On Monday night, baseball welcomed another member to the 600 Home Run Club, after a two homer performance from Jim Thome vaulted the veteran slugger into rare air, becoming only the eighth Big Leaguer to belt 600 career home runs. He needed over 8,000 at-bats in a span of 21 seasons to accomplish this monumental feat that will most assuredly earn him a plague in Cooperstown five years after he retires.
This moment is somewhat meaningful for Phillies fans, because it wasn't too long ago that Philadelphians were celebrating as the red-pinstriped Thome blasted his 400th career homer at Citizens Bank Park. At the time, most thought that it would be Philadelphia, not Minnesota, that would be cheering when number 600 left the park, as Thome's arrival in Philly was to be a long-term, franchise altering move that brought the Phillies into an era of prosperity.
Unfortunately, the best laid plans of mice and men go awry, and Thome never got to be a part of it, as an injury in 2006 sidelined him for most of the season, allowing the young slugger Ryan Howard to take over the reigns at first base. And the rest, as they say, is history.
But even after Thome was shipped out to Chicago following that season, he was still as much a part of the organization as any of the home grown players. Maybe it was his folksy style, or his close relationship with Charlie Manual (Charlie was Jim's hitting coach during his days with the Cleveland Indians), or the fact that he was just a really humble and nice guy in a sport populated with primadonnas and showboats. Whatever it was, he would always get a standing ovation in his return trips to Philly, because two seasons was enough for us fans to get to know and appreciate the masher, a gentle giant in every sense of the word, who spoke softly and carried a big stick.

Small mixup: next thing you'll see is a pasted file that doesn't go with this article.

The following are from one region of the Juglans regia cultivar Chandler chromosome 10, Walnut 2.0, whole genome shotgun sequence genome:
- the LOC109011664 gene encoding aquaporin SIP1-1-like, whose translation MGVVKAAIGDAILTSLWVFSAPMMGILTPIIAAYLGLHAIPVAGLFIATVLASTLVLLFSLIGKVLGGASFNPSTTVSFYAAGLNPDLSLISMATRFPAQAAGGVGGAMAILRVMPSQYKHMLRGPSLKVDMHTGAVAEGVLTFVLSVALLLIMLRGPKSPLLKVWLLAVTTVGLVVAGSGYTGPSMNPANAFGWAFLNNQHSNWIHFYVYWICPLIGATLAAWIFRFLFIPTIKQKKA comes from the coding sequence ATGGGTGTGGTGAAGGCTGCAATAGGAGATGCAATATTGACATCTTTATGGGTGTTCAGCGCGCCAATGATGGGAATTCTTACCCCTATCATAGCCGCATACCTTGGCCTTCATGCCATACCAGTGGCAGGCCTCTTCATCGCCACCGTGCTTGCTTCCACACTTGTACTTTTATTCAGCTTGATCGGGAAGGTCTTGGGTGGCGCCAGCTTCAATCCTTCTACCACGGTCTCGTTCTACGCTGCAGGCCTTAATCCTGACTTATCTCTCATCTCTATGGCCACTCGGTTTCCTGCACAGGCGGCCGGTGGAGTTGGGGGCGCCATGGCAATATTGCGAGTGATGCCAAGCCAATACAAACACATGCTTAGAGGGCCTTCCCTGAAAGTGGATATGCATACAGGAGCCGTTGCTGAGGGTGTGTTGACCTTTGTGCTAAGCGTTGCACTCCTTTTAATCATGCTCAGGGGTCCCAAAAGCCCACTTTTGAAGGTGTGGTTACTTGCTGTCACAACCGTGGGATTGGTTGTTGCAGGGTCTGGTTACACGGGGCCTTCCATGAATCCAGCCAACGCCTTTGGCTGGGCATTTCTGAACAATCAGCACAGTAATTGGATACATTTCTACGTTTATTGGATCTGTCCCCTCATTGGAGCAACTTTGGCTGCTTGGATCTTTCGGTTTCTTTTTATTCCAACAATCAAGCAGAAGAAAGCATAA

What's more, Thome even took the time to give the proper respect to Charlie Manual. From PhillyBurbs.com
"Charlie has been very, very special to me throughout my career. I dedicate a lot of those home runs to him because he's been there with a lot of confidence. And in times of struggle he built us up and pep talked us."
As the game currently looks upon sluggers with a certain amount of suspicion and wariness, it's nice to see guys like Thome succeed in spite of everything that's been going on around them, with nary a cautious eye or knowing nod that would suggest any amount of impropriety.
Congratulations, Jim. You've earned it.
Now can someone please pick him before the waiver trade deadline so he can get himself a World Series ring?